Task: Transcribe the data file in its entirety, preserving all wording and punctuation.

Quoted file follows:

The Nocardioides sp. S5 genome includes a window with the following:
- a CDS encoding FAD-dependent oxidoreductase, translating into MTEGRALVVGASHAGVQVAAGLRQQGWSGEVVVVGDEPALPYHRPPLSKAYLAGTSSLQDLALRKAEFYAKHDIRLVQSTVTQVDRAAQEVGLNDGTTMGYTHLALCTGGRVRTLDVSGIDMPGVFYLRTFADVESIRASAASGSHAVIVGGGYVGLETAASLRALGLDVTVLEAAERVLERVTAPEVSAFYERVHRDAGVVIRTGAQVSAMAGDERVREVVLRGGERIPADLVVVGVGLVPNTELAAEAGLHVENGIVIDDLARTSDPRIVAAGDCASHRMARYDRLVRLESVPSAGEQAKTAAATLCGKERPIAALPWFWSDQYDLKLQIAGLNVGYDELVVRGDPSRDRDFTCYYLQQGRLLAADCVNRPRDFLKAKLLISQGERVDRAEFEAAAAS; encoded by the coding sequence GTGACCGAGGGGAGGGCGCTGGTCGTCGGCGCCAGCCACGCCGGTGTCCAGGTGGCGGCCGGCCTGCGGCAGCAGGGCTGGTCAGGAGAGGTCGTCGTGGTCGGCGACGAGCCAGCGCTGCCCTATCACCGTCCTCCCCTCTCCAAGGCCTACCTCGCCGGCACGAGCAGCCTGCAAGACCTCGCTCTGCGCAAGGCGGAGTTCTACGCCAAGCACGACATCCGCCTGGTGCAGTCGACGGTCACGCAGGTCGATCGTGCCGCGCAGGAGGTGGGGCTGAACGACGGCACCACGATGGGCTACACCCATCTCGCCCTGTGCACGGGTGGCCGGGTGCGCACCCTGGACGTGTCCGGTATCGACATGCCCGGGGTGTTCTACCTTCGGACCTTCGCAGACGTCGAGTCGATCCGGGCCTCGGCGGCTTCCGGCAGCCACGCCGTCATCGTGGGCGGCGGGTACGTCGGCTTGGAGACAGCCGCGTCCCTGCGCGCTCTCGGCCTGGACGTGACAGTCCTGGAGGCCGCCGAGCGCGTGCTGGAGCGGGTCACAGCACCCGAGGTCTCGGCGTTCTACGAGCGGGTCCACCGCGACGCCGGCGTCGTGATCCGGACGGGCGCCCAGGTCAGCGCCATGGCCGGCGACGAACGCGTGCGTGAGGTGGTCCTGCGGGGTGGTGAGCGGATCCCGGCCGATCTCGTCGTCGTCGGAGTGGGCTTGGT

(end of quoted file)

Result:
The Nocardioides sp. S5 genome includes a window with the following:
- a CDS encoding FAD-dependent oxidoreductase, translating into MTEGRALVVGASHAGVQVAAGLRQQGWSGEVVVVGDEPALPYHRPPLSKAYLAGTSSLQDLALRKAEFYAKHDIRLVQSTVTQVDRAAQEVGLNDGTTMGYTHLALCTGGRVRTLDVSGIDMPGVFYLRTFADVESIRASAASGSHAVIVGGGYVGLETAASLRALGLDVTVLEAAERVLERVTAPEVSAFYERVHRDAGVVIRTGAQVSAMAGDERVREVVLRGGERIPADLVVVGVGLVPNTELAAEAGLHVENGIVIDDLARTSDPRIVAAGDCASHRMARYDRLVRLESVPSAGEQAKTAAATLCGKERPIAALPWFWSDQYDLKLQIAGLNVGYDELVVRGDPSRDRDFTCYYLQQGRLLAADCVNRPRDFLKAKLLISQGERVDRAEFEAAAAS; encoded by the coding sequence GTGACCGAGGGGAGGGCGCTGGTCGTCGGCGCCAGCCACGCCGGTGTCCAGGTGGCGGCCGGCCTGCGGCAGCAGGGCTGGTCAGGAGAGGTCGTCGTGGTCGGCGACGAGCCAGCGCTGCCCTATCACCGTCCTCCCCTCTCCAAGGCCTACCTCGCCGGCACGAGCAGCCTGCAAGACCTCGCTCTGCGCAAGGCGGAGTTCTACGCCAAGCACGACATCCGCCTGGTGCAGTCGACGGTCACGCAGGTCGATCGTGCCGCGCAGGAGGTGGGGCTGAACGACGGCACCACGATGGGCTACACCCATCTCGCCCTGTGCACGGGTGGCCGGGTGCGCACCCTGGACGTGTCCGGTATCGACATGCCCGGGGTGTTCTACCTTCGGACCTTCGCAGACGTCGAGTCGATCCGGGCCTCGGCGGCTTCCGGCAGCCACGCCGTCATCGTGGGCGGCGGGTACGTCGGCTTGGAGACAGCCGCGTCCCTGCGCGCTCTCGGCCTGGACGTGACAGTCCTGGAGGCCGCCGAGCGCGTGCTGGAGCGGGTCACAGCACCCGAGGTCTCGGCGTTCTACGAGCGGGTCCACCGCGACGCCGGCGTCGTGATCCGGACGGGCGCCCAGGTCAGCGCCATGGCCGGCGACGAACGCGTGCGTGAGGTGGTCCTGCGGGGTGGTGAGCGGATCCCGGCCGATCTCGTCGTCGTCGGAGTGGGCTTGGT